Wednesday, June 29, 2011

Wednesday, June 29, 2011

Perspiration dripped into my eyes, but my gaze was fixed upon all the golden, fragrant apricots above me in my father’s tree. I thought about all the people who would kill me if I fell off the ladder, so I quickly banished the thought to concentrate, and moved on to using the fruit picker.

Apricots are summer’s ephemeral fruit. One blink and the entire tree has ripened over night. Better get them down before the birds beat you to them. Already many were past picking, so juicy that the mere vibration of my hand about to grasp them was enough to send them melting off the branch, landing with a splat. My mother hated to think that my dad’s apricots were languishing on the tree – not much is worse in my family than the unharvested, the epitome of mottainai, or wasted. So I dropped everything to drive the hour to Anaheim, to spend two dusty, sticky hours filling box lid after box lid, shuttling them into the back patio where my mother sorted them into “Susie take home to make into jam,” “give away to eat,” and “let sit for another day before giving away.”

So shoe-horned into my preparations to leave for an academic symposium were two batches of apricot jam. It made for a bit of hecticness before flying out to Vancouver, but I knew it would be worth it. If I may say so myself, this jam is sunshine on toast. I am about to get out my apricot crumble recipe. My pal fellow associate dean Jane has stopped hinting for more apricot linzer cookies; she’s taken to out-and-out wondering when am I going to get around to making them again.

Before leaving my parents’ orchard of a backyard, I also picked several nectarines and navel oranges. I didn’t have time to pick the grapefruits and lemons among the forty years’ worth of fruit trees out there.

When I meet up with my family and friends next week at our timeshare in Laguna Beach, I’ll bring with me the jars of jam. One I’ll trade for a jar of karashizuke which my mother is making out of the nasu eggplant I grew. It’s summertime, and food project season is officially underway.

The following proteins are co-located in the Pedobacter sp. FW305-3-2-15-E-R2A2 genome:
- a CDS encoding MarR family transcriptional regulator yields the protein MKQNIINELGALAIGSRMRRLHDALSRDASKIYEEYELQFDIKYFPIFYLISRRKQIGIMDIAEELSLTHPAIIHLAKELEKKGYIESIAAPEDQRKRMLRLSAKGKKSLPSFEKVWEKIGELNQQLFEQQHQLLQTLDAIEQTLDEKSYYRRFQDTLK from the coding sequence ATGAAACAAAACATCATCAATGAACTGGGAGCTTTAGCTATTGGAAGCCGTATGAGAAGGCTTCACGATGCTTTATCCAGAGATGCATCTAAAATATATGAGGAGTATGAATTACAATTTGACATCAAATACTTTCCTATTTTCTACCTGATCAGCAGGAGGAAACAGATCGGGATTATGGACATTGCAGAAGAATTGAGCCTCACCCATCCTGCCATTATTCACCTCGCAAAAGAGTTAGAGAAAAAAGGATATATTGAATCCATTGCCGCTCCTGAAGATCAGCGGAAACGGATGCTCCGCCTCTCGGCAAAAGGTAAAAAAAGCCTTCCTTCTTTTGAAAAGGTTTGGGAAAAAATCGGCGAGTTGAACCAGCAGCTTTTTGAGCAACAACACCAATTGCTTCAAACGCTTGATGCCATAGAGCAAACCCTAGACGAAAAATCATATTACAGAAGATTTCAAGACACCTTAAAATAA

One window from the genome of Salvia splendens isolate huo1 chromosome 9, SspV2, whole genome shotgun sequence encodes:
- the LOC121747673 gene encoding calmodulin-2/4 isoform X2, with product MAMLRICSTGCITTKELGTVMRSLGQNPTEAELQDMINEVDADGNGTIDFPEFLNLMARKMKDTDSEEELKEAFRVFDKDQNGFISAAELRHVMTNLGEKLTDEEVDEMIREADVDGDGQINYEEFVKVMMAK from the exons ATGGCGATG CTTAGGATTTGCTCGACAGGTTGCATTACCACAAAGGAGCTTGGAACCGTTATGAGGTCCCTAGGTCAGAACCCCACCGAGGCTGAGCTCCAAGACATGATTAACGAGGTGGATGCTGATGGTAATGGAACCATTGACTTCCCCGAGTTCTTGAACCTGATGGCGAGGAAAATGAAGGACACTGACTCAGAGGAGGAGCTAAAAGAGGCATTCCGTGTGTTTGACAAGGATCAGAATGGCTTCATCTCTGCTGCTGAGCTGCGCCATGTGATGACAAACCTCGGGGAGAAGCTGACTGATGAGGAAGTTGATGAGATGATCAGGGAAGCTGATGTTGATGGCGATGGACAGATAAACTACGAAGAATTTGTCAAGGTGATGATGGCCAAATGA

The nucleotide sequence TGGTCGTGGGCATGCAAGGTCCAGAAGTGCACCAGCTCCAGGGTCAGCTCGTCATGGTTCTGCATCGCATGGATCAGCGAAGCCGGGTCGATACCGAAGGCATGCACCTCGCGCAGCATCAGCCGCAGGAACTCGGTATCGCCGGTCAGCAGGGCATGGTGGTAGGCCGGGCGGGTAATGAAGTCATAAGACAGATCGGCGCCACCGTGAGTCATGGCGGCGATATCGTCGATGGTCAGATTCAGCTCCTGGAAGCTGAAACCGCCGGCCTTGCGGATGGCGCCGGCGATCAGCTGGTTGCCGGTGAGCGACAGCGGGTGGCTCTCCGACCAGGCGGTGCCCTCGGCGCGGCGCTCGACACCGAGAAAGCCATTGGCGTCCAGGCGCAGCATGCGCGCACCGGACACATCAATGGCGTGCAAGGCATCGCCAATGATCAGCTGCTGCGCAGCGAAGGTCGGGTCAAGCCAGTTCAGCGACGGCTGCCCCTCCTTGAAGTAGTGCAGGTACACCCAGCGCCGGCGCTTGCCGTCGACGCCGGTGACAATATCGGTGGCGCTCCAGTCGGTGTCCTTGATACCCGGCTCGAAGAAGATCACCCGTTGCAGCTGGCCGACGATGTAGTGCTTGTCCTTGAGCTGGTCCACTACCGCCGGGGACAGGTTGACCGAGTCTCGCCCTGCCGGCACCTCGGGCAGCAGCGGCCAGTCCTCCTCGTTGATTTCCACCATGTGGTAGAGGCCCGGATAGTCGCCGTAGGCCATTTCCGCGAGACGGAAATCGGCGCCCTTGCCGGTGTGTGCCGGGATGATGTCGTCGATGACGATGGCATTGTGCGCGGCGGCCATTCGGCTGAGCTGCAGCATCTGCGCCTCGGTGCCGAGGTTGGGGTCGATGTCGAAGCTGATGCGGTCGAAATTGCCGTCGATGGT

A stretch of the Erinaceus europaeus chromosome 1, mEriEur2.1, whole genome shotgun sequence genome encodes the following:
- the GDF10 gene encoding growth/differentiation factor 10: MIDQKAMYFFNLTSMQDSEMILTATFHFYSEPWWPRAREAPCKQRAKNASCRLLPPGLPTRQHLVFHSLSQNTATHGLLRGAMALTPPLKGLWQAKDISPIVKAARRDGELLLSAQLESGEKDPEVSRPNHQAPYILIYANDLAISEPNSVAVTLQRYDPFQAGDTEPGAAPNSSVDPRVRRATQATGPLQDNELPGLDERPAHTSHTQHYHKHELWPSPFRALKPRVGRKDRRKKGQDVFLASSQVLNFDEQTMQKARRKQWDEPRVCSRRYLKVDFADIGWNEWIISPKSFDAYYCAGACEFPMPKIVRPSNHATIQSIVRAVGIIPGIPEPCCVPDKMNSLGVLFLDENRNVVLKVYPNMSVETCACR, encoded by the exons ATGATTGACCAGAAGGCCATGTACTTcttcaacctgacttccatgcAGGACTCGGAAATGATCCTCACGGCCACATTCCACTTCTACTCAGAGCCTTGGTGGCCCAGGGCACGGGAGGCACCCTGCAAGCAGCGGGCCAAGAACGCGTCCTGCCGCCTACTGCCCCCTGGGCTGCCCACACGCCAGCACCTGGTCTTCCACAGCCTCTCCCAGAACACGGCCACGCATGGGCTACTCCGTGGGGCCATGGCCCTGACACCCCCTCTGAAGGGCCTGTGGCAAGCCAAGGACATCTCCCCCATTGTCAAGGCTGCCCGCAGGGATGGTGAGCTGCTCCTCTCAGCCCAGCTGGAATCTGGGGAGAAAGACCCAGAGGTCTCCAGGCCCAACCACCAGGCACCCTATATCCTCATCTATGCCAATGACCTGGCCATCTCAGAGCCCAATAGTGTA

Sunday, June 19, 2011

Sunday, June 19, 2011

A year ago Father’s Day, Akemi was brave, braver than I expected her to be. After Bing passed away in January 2003, she and I have found it tough to be at church on Father’s Day when the whole agenda is suitably, predictably about fathers and fatherhood. For one who has put a priority on showing up at church and church events, Father’s Day for a few years after was the one day I excused ourselves from the pain of being there.

I figured, though, we couldn’t escape the day forever, and she and I have mustered through a number of them since. As the years have moved on, I have recognized that for Akemi, each Father’s Day represents another year, and an increasing part of her life, without her father here.

Then last Father’s Day she was asked to speak in church about honoring fathers. I think the invitation came at a time when she was able to consider it, and she was asked to speak by someone whom she respects and in whom she sees a lot of her dad. After she agreed, I reminded her that the most memorable Father’s Day talk I have ever previously heard was by our good friend Marsha, whose father had passed away when she was a baby, and who spoke about her brother and other men who had stepped in at important times in her life.

I was very proud of Akemi for her willingness to accept the assignment, as well as for what she said. She cited how she can live her father’s legacy by following his good example of “how he respected my mother, how he loved his parents, how he was excited to serve others, and how he chose to be happy, even in stressful situations.” She said she realizes now that when someone shares an experience with her about her father, it’s Heavenly Father’s way of giving her the ability to know the man she only knew as a child. She also shared that one of her friends thought she has “some kind of weird sixth sense” ability to “know things,” and Akemi recognized, perceptively, I think, that the Holy Ghost was prompting her friend to let Akemi know that the presence and influence of family members beyond the veil is real.